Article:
CyclicBarrier: concordinating the stages of a multithreaded operation
The CountDownLatch class is useful for various types of "one-off" thread
coordination, in particular setting threads off together. However, it has
at least two features that can be inconvenient in certain situations:
- a given CountDownLatch can only be used once, making it inconvenient for
operations that occur in stages, with intermediate results from the different threads
needing to be amalgamated between stages;
- the CountDownLatch doesn't explicitly allow one thread
to tell the others to "stop waiting"1, which is sometimes useful, for example,
if an error occurs in one of the threads.
The CyclicBarrier is generally more useful than CountDownLatch in
- a multithreaded operation occurs in stages or iterations,
- a single-threaded operation is required between stages/iterations, for example,
to combine the results of the previous multithreaded portion.
Overview of CyclicBarrier
Firstly, the barrier is constructed with the following:
- the number of threads that will be participating in the parallel operation;
- optionally, an amalgamation routine to run at the end of each stage/iteration.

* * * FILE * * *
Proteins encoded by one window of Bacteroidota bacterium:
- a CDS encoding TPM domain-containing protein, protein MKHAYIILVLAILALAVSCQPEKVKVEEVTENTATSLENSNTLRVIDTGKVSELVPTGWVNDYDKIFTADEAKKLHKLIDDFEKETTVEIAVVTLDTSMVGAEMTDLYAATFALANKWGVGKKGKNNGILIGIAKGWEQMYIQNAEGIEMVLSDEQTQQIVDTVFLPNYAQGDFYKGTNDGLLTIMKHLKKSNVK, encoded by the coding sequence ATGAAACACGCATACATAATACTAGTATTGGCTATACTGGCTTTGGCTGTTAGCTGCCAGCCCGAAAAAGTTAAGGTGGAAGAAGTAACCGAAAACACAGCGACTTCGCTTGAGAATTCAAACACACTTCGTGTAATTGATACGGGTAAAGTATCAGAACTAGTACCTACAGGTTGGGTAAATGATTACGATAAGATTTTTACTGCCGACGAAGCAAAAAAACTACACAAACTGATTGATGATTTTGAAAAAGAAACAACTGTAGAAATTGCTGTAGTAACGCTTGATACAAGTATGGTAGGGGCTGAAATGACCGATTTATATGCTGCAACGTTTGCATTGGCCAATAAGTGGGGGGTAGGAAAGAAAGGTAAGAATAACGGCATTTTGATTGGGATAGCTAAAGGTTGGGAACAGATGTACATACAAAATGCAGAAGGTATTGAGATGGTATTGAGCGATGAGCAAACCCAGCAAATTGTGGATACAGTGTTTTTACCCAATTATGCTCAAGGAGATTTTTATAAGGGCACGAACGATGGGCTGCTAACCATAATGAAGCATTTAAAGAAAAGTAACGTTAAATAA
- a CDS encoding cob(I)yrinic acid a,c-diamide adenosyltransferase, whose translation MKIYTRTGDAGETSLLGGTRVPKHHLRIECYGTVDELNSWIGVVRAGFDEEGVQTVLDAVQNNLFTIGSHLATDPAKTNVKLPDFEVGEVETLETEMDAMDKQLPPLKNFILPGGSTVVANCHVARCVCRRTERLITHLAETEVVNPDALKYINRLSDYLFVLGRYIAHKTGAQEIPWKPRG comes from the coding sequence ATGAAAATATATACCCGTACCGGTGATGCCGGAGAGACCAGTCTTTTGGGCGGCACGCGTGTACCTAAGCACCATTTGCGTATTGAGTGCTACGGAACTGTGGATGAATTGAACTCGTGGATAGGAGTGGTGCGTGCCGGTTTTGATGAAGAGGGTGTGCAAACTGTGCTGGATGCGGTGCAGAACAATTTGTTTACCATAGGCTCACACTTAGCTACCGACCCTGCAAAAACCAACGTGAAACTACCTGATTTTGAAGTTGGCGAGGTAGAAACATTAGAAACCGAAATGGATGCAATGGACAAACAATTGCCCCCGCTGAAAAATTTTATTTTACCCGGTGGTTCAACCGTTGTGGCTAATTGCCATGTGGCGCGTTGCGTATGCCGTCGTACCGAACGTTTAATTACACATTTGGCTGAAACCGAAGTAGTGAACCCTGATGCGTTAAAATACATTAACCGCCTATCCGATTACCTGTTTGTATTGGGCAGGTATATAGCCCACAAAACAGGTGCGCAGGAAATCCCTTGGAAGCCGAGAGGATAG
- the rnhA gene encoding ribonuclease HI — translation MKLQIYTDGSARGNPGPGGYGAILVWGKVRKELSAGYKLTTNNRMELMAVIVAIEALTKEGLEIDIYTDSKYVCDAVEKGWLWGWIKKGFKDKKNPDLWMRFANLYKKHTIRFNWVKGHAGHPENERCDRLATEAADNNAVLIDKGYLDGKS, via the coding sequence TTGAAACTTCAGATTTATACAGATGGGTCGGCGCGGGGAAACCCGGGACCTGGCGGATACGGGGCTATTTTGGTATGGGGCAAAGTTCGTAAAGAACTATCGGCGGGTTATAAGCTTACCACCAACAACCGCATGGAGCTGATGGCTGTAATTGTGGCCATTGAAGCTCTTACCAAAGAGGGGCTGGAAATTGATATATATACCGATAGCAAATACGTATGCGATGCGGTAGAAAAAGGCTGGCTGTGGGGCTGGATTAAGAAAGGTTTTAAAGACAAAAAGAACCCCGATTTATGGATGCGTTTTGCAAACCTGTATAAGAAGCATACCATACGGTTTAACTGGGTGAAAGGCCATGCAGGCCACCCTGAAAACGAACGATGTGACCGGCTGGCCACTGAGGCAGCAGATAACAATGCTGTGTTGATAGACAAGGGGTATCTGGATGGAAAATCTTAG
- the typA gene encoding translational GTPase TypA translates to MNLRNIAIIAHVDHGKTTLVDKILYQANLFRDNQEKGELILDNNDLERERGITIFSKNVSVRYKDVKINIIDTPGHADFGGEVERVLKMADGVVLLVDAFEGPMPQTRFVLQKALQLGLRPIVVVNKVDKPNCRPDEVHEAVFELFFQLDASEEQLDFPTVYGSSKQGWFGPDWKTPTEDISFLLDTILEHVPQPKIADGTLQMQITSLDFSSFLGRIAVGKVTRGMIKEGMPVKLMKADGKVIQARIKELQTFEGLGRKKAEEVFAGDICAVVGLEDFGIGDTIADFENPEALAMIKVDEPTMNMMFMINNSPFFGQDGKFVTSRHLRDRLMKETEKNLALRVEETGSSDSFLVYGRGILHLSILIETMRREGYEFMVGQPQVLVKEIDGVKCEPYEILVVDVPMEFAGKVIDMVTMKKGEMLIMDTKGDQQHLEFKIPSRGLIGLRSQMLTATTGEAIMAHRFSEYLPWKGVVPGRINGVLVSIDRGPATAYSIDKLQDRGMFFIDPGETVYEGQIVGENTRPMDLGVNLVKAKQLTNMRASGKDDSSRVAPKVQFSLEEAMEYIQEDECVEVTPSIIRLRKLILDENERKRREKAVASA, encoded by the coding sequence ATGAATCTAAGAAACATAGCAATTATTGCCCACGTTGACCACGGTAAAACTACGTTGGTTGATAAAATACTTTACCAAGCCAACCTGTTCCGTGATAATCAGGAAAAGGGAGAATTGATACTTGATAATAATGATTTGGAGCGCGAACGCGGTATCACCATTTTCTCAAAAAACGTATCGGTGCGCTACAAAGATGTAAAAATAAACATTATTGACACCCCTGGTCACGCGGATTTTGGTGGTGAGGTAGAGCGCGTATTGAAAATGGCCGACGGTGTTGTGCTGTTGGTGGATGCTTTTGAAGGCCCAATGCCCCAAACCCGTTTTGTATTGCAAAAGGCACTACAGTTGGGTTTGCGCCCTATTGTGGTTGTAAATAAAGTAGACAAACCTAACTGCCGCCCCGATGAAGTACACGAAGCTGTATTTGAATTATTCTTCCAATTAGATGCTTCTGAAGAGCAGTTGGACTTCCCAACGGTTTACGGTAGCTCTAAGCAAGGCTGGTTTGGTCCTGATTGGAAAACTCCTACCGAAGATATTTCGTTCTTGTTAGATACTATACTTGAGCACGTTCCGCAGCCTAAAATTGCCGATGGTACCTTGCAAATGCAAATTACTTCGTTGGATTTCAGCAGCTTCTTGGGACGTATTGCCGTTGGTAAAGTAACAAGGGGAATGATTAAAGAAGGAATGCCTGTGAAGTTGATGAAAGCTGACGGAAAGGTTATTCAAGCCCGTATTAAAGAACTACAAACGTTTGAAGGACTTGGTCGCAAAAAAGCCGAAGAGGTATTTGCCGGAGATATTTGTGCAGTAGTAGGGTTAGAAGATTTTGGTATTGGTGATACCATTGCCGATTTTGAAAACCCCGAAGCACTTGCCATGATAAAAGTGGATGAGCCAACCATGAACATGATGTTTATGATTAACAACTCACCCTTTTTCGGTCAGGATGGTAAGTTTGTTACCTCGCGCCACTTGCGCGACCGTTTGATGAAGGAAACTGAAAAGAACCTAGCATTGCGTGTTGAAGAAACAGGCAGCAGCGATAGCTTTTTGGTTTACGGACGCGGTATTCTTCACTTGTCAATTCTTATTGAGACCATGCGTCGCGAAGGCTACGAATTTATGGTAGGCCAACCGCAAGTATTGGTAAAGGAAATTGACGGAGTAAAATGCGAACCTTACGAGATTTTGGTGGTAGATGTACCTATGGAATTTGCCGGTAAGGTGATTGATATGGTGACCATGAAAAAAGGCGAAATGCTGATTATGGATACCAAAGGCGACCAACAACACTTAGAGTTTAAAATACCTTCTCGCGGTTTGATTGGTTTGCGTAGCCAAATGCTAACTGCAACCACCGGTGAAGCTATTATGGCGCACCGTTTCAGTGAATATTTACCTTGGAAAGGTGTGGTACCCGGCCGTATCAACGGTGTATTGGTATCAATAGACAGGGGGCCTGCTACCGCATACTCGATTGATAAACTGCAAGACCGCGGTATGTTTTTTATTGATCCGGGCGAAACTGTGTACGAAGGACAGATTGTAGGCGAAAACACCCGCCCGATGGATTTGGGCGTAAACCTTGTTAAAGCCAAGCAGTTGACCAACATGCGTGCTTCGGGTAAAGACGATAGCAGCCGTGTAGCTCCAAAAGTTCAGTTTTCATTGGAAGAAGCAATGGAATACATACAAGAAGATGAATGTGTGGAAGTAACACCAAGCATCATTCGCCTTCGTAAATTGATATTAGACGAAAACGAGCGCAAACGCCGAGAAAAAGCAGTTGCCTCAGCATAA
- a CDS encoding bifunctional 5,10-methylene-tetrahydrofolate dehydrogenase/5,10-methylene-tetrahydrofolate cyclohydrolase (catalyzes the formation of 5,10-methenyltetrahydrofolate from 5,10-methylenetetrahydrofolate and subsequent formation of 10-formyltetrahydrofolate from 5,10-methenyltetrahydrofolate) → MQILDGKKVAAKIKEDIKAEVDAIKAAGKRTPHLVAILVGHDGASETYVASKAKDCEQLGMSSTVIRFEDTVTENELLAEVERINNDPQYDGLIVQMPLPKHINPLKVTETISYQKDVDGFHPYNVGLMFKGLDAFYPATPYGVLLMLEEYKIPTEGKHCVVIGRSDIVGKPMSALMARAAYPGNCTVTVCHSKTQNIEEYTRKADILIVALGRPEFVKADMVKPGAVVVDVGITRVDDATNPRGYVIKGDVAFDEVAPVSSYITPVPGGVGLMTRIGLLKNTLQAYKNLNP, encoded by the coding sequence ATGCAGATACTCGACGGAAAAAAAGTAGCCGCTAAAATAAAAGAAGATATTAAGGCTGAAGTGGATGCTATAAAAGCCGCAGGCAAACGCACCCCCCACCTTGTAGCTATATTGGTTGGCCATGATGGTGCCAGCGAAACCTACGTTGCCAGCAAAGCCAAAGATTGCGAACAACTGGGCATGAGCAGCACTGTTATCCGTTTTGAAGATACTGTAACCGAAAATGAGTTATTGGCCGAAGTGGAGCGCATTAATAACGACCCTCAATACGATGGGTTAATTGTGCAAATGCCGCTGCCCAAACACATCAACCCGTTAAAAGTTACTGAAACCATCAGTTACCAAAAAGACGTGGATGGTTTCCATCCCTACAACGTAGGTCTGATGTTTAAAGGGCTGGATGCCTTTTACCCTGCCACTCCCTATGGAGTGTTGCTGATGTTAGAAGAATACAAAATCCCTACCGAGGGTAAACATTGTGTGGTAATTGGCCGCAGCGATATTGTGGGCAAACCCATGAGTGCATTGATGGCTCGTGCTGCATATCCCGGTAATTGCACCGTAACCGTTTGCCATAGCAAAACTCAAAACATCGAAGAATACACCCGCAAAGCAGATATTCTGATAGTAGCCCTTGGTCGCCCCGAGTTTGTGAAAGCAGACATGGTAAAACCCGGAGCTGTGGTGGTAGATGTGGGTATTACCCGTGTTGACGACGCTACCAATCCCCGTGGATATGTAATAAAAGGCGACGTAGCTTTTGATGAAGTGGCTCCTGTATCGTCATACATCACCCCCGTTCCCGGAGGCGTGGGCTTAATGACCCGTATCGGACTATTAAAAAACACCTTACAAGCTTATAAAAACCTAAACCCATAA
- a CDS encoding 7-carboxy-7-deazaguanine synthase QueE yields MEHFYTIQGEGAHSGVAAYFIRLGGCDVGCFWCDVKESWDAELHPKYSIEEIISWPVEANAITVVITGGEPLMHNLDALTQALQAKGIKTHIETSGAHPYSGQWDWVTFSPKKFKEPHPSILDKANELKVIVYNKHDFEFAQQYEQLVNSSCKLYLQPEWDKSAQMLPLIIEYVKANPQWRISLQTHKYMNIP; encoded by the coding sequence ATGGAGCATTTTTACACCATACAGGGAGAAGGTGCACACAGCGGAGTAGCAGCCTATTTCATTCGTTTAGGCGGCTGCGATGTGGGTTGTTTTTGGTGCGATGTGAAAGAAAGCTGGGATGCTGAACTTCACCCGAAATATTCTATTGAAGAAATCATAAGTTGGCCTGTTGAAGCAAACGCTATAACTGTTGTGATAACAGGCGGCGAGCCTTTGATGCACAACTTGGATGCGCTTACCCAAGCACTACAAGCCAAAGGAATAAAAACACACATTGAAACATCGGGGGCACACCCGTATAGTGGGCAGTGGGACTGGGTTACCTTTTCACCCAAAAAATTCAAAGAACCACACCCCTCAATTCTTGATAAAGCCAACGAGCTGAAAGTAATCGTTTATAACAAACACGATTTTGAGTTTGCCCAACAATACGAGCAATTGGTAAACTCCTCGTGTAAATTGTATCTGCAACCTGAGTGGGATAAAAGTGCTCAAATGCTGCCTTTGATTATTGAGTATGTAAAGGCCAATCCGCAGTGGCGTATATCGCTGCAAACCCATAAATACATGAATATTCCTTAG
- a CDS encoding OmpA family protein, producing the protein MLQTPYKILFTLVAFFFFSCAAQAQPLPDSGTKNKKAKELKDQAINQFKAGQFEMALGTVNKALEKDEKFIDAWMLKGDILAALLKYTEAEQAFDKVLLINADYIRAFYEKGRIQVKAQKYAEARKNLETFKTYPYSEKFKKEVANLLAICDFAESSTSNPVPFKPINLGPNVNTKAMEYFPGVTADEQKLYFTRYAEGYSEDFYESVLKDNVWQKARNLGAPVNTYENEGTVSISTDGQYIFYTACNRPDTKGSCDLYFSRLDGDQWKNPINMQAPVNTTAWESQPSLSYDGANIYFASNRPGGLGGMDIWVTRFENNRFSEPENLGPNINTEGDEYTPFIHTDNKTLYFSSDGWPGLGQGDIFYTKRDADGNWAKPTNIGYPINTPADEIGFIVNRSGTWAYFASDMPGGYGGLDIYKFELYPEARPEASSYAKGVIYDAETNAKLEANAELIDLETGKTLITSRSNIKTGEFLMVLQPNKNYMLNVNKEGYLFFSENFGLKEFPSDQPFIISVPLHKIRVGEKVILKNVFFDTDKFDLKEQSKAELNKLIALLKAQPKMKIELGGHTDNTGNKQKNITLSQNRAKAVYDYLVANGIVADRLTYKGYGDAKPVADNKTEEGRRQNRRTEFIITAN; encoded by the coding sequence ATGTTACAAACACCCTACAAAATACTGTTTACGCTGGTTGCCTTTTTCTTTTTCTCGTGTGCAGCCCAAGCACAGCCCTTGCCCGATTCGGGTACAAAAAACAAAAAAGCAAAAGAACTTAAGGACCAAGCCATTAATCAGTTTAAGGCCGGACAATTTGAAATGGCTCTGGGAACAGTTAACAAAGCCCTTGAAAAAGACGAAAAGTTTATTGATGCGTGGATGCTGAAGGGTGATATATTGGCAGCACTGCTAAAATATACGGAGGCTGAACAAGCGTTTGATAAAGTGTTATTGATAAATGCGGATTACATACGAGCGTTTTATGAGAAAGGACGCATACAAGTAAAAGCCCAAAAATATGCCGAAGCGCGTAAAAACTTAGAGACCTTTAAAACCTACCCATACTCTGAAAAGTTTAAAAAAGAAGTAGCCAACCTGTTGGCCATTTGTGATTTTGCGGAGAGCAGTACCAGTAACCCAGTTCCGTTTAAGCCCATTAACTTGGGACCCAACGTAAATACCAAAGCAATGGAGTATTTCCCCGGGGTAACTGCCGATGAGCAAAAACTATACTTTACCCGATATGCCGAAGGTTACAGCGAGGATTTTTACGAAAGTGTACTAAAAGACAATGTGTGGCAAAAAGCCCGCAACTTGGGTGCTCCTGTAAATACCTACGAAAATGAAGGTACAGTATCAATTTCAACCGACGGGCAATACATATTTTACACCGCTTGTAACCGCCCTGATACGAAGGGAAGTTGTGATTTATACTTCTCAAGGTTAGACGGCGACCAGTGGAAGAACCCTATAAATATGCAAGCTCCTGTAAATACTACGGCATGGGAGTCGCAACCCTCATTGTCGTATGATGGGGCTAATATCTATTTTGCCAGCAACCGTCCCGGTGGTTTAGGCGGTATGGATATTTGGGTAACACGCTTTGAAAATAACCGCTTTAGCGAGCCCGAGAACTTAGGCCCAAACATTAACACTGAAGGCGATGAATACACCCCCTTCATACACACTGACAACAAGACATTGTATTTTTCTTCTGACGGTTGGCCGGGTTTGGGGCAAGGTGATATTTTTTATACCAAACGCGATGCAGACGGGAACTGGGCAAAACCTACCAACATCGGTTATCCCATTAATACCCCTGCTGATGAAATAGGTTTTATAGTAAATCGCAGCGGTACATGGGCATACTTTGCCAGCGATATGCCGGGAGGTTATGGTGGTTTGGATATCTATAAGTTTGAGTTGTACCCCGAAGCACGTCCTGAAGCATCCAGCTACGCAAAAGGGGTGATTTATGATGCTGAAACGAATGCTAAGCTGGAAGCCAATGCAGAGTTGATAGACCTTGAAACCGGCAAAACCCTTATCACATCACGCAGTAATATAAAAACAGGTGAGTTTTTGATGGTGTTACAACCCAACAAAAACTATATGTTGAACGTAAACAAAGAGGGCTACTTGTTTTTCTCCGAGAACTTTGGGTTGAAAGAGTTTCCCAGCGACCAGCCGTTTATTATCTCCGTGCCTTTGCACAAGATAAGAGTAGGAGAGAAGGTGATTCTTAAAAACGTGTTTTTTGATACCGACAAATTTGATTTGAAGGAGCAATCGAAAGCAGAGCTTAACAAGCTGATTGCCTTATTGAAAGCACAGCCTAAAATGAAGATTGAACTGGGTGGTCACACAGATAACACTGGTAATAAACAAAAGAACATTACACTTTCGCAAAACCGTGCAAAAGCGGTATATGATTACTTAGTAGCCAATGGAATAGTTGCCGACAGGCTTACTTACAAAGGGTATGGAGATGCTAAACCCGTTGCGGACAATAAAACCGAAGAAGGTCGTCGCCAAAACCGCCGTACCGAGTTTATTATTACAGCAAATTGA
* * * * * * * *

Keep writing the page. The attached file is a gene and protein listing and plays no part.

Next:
Then, at each stage (or on each iteration) of the operation:
- each thread carries out its portion of the work;
- after doing its portion of the work, each thread calls the barrier's await()
- the await() method returns only when:
- all threads have called await();
- the amalgamation method has run (the barrier calls this on the last thread
to call await() before releasing the awaiting threads).
- if any of the threads is interrupted or times out while waiting for
the barrier, then the barrier is "broken" and all other waiting threads
receive a BrokenBarrierException.
in other words, this last point means there is a mechanism for
an error/timeout in one of the worker threads to "ripple out" to all threads and for the
operation to halt, or for the operation to be interrupted externally by interrupting
just one of the threads.
Example: parallel sort
On the next page, we look at a
parallel sort using CyclicBarrier, as an
example of how to use the class.
1. Provided you know which threads are awaiting a latch,
you can of course interrupt them.
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Editorial page content written by Neil Coffey. Copyright © Javamex UK 2021. All rights reserved.